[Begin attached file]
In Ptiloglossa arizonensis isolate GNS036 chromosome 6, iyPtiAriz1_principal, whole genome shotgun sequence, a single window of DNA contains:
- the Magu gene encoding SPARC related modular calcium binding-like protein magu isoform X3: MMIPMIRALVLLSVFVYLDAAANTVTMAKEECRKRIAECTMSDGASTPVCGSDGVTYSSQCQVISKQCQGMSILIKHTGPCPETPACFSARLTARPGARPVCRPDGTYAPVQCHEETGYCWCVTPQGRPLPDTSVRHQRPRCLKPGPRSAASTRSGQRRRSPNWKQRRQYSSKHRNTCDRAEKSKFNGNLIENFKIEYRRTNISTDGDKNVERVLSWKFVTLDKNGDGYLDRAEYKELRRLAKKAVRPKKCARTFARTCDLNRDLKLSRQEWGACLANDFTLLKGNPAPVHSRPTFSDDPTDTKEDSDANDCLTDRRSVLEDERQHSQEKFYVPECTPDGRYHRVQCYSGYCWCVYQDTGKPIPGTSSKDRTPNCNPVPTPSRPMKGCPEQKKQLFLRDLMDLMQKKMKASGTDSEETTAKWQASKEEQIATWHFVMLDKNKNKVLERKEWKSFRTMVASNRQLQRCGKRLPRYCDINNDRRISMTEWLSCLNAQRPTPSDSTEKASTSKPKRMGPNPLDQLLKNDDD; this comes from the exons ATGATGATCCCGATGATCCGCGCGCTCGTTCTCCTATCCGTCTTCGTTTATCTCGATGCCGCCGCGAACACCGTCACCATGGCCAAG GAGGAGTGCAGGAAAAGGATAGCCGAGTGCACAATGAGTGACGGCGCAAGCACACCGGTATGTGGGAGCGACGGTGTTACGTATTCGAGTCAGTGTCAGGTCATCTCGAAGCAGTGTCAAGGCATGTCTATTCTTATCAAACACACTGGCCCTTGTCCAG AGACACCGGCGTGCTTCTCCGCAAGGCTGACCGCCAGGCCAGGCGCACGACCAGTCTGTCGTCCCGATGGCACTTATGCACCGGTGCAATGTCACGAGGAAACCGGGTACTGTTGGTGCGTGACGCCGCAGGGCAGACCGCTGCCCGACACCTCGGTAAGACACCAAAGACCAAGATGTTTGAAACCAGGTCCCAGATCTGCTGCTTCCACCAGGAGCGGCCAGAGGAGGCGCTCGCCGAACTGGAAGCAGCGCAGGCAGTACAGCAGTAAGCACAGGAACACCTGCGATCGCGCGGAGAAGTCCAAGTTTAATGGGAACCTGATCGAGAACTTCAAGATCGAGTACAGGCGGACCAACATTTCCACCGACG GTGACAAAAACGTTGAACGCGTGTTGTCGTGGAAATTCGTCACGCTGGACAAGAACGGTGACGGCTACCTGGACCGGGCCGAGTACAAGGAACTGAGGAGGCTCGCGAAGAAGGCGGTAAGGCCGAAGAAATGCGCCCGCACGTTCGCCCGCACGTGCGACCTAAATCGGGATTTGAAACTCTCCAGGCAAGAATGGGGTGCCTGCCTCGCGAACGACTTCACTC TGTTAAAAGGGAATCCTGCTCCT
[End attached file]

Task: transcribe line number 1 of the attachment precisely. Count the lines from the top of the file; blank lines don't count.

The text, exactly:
In Ptiloglossa arizonensis isolate GNS036 chromosome 6, iyPtiAriz1_principal, whole genome shotgun sequence, a single window of DNA contains: